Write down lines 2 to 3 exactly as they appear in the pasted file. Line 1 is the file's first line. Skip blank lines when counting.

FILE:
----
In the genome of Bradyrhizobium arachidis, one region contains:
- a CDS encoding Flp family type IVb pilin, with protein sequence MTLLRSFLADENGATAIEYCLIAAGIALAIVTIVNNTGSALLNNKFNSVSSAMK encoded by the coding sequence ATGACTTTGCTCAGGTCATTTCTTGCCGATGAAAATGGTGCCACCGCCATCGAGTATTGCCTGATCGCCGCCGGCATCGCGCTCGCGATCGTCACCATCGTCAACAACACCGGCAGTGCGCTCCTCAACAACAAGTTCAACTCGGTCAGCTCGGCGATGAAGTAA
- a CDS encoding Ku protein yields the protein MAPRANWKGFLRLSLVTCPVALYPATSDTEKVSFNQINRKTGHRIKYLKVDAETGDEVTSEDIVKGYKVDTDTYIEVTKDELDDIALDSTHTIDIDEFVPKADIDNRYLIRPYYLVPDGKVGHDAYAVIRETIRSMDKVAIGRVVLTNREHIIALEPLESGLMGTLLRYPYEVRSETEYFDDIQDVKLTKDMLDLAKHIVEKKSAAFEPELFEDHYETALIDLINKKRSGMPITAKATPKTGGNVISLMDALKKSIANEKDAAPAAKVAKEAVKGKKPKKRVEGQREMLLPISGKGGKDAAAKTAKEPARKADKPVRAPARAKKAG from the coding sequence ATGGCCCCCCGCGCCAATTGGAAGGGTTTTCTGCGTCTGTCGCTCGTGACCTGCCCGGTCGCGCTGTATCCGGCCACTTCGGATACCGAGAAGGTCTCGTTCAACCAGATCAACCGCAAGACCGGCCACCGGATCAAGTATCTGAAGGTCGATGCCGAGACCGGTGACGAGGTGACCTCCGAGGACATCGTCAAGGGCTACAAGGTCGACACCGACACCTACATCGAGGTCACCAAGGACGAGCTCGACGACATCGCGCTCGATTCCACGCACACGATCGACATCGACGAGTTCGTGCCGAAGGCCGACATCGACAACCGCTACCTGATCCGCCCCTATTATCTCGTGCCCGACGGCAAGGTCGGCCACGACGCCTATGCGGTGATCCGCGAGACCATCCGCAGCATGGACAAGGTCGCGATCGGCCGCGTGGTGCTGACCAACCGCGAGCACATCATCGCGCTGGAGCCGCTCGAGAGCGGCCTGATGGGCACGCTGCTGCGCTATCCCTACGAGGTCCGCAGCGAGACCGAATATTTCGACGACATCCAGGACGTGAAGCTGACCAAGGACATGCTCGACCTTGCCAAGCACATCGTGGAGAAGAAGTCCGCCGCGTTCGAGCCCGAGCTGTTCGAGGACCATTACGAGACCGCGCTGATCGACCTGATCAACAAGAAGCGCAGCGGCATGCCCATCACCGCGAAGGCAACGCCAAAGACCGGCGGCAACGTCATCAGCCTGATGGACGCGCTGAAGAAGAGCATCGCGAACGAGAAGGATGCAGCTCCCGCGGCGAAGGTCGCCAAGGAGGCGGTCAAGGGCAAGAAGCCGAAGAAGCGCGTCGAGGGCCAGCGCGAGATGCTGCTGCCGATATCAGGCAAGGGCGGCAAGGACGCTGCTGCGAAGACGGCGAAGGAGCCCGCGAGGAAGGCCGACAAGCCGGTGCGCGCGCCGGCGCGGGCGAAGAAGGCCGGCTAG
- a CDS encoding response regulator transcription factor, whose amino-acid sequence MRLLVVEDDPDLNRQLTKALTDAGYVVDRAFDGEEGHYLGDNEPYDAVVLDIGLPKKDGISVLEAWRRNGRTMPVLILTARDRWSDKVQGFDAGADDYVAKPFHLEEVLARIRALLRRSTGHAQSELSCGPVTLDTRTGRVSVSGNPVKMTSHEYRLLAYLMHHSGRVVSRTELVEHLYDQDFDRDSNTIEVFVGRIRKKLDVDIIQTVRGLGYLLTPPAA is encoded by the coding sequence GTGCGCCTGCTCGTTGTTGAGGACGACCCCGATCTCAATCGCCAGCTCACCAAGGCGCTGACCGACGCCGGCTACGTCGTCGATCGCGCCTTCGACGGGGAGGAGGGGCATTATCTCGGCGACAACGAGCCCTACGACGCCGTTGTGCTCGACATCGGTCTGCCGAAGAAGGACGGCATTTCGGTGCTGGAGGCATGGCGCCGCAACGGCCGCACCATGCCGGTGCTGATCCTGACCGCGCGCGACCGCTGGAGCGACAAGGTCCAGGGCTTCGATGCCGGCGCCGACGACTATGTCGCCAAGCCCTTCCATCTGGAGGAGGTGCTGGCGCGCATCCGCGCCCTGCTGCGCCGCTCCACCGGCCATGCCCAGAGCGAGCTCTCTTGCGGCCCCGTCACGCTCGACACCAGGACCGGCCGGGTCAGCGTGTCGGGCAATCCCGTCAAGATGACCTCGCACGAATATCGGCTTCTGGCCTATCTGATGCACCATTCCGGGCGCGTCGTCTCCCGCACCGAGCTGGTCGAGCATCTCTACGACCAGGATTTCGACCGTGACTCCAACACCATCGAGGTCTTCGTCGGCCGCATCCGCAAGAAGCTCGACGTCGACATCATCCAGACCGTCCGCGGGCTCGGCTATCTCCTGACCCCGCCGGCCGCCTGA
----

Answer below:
- a CDS encoding Flp family type IVb pilin, with protein sequence MTLLRSFLADENGATAIEYCLIAAGIALAIVTIVNNTGSALLNNKFNSVSSAMK encoded by the coding sequence ATGACTTTGCTCAGGTCATTTCTTGCCGATGAAAATGGTGCCACCGCCATCGAGTATTGCCTGATCGCCGCCGGCATCGCGCTCGCGATCGTCACCATCGTCAACAACACCGGCAGTGCGCTCCTCAACAACAAGTTCAACTCGGTCAGCTCGGCGATGAAGTAA
- a CDS encoding Ku protein yields the protein MAPRANWKGFLRLSLVTCPVALYPATSDTEKVSFNQINRKTGHRIKYLKVDAETGDEVTSEDIVKGYKVDTDTYIEVTKDELDDIALDSTHTIDIDEFVPKADIDNRYLIRPYYLVPDGKVGHDAYAVIRETIRSMDKVAIGRVVLTNREHIIALEPLESGLMGTLLRYPYEVRSETEYFDDIQDVKLTKDMLDLAKHIVEKKSAAFEPELFEDHYETALIDLINKKRSGMPITAKATPKTGGNVISLMDALKKSIANEKDAAPAAKVAKEAVKGKKPKKRVEGQREMLLPISGKGGKDAAAKTAKEPARKADKPVRAPARAKKAG from the coding sequence ATGGCCCCCCGCGCCAATTGGAAGGGTTTTCTGCGTCTGTCGCTCGTGACCTGCCCGGTCGCGCTGTATCCGGCCACTTCGGATACCGAGAAGGTCTCGTTCAACCAGATCAACCGCAAGACCGGCCACCGGATCAAGTATCTGAAGGTCGATGCCGAGACCGGTGACGAGGTGACCTCCGAGGACATCGTCAAGGGCTACAAGGTCGACACCGACACCTACATCGAGGTCACCAAGGACGAGCTCGACGACATCGCGCTCGATTCCACGCACACGATCGACATCGACGAGTTCGTGCCGAAGGCCGACATCGACAACCGCTACCTGATCCGCCCCTATTATCTCGTGCCCGACGGCAAGGTCGGCCACGACGCCTATGCGGTGATCCGCGAGACCATCCGCAGCATGGACAAGGTCGCGATCGGCCGCGTGGTGCTGACCAACCGCGAGCACATCATCGCGCTGGAGCCGCTCGAGAGCGGCCTGATGGGCACGCTGCTGCGCTATCCCTACGAGGTCCGCAGCGAGACCGAATATTTCGACGACATCCAGGACGTGAAGCTGACCAAGGACATGCTCGACCTTGCCAAGCACATCGTGGAGAAGAAGTCCGCCGCGTTCGAGCCCGAGCTGTTCGAGGACCATTACGAGACCGCGCTGATCGACCTGATCAACAAGAAGCGCAGCGGCATGCCCATCACCGCGAAGGCAACGCCAAAGACCGGCGGCAACGTCATCAGCCTGATGGACGCGCTGAAGAAGAGCATCGCGAACGAGAAGGATGCAGCTCCCGCGGCGAAGGTCGCCAAGGAGGCGGTCAAGGGCAAGAAGCCGAAGAAGCGCGTCGAGGGCCAGCGCGAGATGCTGCTGCCGATATCAGGCAAGGGCGGCAAGGACGCTGCTGCGAAGACGGCGAAGGAGCCCGCGAGGAAGGCCGACAAGCCGGTGCGCGCGCCGGCGCGGGCGAAGAAGGCCGGCTAG